I hope you have enjoyed my story

Oh, I learned lessons in the big, smelly city and even while lost on the road. My actions taught me self-reliance, survival skills, and provided me with almost limitless self-confidence. But I’ve proved myself and am now an accomplished, grown up dog. I take life a little easier now. You might say I’ve become semi-retired. At last I’ve discovered my real home and more about what makes this dog bark. Isn’t that an important aspect of anyone’s life?

 

The End

Paws Across Texas- Part III of Jack’s Story

Editor’s Note: This is the third portion of Little Jack’s Backstory that he has been dictating to me. By the way he loves to hear from those who have enjoyed his story. Please share any of your thoughts with us.

 

Little Jack, also known as Scrapper, dictating his backstory. Note he lays on two pillows- a long way from his days when he was on the road

 

That first night was awfully scary. That is because in the distance I heard the yipping and howling of coyotes. I could not see them, but I knew they were out there. They yapped and howled all night in a most unnerving way. While I had never confronted coyotes before, somehow I knew if they found me, it would not be good. I slept little and restlessly that night with one ear cocked up.

When the sun finally rose over the distant hills, I felt safer. I also felt hungry, as it had been a day since I had last eaten. With my nose to the ground I began to search for something to eat. Despite my concerns over finding food and safety while on my own, I reveled in my freedom and chance to explore new territory. At last the whole world lay before me just as I’d always hoped. It was like the world had become one big dog park.

Later that morning while walking down a stream bed I came across a strange round animal. The animal moved slowly and awkwardly. When I approached it, the animal pulled its head back into its hard shell that covered its body. I pawed at the animal, tempting it to come out. I managed to tip the animal over, but even then the animal did not stick out its head. I tried licking on the strange animal and found it cold, and it didn’t taste very good either. I decided I wasn’t hungry enough to wait out this odd creature. I departed to search for better hunting.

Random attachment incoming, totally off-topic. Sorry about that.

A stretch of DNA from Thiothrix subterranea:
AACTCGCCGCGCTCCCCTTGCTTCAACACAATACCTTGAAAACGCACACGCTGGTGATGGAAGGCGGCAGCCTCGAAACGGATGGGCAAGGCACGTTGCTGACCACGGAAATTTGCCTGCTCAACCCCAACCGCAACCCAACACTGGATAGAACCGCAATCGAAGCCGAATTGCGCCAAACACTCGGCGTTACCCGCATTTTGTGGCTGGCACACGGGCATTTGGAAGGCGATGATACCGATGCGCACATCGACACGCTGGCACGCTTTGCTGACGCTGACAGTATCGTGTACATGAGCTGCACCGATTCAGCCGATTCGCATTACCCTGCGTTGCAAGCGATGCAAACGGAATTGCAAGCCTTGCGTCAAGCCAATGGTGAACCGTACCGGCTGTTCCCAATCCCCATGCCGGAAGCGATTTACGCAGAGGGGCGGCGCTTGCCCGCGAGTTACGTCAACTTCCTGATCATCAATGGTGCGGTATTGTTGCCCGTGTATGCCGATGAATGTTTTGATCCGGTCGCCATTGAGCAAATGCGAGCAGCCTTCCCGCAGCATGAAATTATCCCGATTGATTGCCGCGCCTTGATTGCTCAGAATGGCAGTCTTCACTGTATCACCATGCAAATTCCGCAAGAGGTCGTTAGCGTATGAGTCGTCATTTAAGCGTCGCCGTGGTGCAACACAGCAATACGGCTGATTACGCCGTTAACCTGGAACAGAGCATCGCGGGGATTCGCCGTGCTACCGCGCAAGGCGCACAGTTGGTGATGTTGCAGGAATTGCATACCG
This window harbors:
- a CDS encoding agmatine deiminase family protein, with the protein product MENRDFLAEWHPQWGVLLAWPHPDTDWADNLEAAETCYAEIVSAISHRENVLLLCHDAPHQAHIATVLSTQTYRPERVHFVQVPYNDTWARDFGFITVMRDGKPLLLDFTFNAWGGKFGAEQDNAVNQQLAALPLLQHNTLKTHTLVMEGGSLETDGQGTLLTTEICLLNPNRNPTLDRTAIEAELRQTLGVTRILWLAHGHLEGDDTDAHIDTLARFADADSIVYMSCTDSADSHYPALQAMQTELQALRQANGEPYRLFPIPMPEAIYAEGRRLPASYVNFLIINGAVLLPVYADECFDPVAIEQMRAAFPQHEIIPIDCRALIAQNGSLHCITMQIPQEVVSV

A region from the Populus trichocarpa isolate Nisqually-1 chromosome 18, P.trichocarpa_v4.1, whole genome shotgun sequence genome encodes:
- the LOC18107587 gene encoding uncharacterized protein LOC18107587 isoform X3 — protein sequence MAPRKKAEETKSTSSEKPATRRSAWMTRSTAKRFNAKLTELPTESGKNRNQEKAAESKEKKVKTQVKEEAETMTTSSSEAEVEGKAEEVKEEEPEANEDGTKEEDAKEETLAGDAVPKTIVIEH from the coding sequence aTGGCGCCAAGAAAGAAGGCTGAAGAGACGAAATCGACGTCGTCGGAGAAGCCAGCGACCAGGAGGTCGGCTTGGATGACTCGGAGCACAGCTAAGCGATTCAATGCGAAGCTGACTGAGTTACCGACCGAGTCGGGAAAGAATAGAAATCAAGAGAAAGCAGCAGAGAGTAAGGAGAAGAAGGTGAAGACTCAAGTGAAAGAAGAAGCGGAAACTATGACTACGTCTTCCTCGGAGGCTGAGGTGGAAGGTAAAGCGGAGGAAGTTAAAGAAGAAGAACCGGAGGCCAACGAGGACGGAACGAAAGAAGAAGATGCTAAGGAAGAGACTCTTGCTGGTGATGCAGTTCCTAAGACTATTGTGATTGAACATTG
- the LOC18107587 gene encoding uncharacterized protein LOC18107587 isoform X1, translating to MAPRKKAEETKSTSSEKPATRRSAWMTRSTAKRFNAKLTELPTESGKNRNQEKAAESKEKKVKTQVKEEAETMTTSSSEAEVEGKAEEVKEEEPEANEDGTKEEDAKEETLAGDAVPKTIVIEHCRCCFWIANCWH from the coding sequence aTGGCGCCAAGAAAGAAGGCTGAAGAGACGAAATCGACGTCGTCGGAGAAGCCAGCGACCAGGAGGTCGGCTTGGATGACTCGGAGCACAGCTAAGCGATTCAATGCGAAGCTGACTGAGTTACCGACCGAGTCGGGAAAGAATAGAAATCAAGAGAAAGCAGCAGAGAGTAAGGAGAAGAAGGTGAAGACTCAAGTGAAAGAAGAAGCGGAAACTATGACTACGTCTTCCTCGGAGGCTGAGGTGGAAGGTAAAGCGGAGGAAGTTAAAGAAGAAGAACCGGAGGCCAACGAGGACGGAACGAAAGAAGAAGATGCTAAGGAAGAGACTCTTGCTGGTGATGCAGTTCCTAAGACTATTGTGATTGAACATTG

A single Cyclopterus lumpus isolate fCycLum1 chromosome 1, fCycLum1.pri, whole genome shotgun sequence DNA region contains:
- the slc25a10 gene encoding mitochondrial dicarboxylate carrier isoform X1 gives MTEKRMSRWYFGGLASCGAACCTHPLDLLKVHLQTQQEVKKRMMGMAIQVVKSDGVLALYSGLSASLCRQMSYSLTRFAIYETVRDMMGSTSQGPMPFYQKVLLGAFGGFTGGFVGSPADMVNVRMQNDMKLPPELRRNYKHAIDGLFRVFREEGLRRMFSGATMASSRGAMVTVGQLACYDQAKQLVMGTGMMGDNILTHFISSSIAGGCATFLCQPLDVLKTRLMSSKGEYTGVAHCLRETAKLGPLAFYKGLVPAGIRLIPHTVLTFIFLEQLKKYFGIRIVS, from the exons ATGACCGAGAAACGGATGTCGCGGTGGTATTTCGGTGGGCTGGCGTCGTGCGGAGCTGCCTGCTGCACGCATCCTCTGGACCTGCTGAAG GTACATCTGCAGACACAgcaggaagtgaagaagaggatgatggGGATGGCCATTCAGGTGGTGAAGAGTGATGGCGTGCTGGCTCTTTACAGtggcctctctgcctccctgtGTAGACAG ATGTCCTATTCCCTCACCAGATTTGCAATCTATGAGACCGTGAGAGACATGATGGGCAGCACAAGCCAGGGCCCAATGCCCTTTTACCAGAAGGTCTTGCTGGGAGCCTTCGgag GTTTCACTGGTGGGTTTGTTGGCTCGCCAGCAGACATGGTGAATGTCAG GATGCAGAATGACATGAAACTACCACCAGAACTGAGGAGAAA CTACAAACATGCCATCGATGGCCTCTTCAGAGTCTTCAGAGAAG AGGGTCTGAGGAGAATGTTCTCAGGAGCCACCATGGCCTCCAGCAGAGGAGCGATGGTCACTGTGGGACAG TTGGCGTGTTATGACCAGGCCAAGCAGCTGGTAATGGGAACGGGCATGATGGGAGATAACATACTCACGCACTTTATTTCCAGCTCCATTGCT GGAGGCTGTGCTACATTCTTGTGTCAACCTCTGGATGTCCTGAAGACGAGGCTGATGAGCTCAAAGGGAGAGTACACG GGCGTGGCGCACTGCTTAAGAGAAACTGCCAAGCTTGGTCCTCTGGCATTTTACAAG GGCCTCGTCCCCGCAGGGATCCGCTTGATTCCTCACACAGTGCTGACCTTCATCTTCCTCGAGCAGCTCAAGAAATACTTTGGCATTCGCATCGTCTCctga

These days I do most of my hunting from the back of a pickup

The following day, I had still not eaten and my hunger had increased. I sensed a hollow feeling in my belly. Later that morning I came upon an animal that had thick scaly plates all over it, but this one moved considerably faster than had the round animal with the shell. This new animal could not retract its head into its shell as had the first one, and it gave me a tremendous chase before I managed to catch it. I bit down on its plated tail, only to have its powerful legs and clawed feet pull away from me.

The animal was almost as big as I was and seemed determined to escape. Eventually I grabbed its pointed head and shook that animal for all I was worth. I think I broke its neck, as while shaking it, I heard a snap like that of a breaking twig.

Desperate from hunger, I believed this animal could serve as a meal. After shaking the life from the armadillo, I began to tear at it with my teeth and claws until I penetrated its covering on its underside. It wasn’t the best of meals, yet the meat was warm and filled my empty belly. With improving hunting abilities and finding these animals plentiful, armadillos kept me mostly fed for the time I was on the road.

My excellent sense of smell helped me greatly and led me to many meals. I also learned on really hot days the rotting carcasses had extra vibrancy and could be more easily located. I learned this especially by finding dead animals along a roadside. While off putting, the strong smell simply had to be overlooked in order to serve as a meal.

Many days later while watching a ranch house from a safe distance, I saw a panel truck rumble up to front door of the house. The truck stopped in the driveway, and the driver climbed back into the back and pulled out a package. He then got out the back door of the truck, placed the package under his arm, and proceeded to take it to the door where he left it. Remembering how much I loved to ride, I impulsively ran to the truck and jumped through the open back door. Sometimes I just do things on the spur without thinking much about it.

The panel truck looked something like this one.

Once in the truck I looked about and quickly learned that the truck had no windows from which to see the passing scenery. I was disappointed. But it proved too late for me to jump out, as just then the truck’s back door slammed shut.

For the next several hours I mostly hid behind packages while the truck made multiple additional stops. At each stop the driver would remove one or more packages and deliver them to various houses.
Since then I’ve been asked if the truck was brown or if it had orange markings. I do not know because, you know, I am not very good at seeing colors. I can tell you though that the truck had a noisy ride and smelled of cardboard and paper.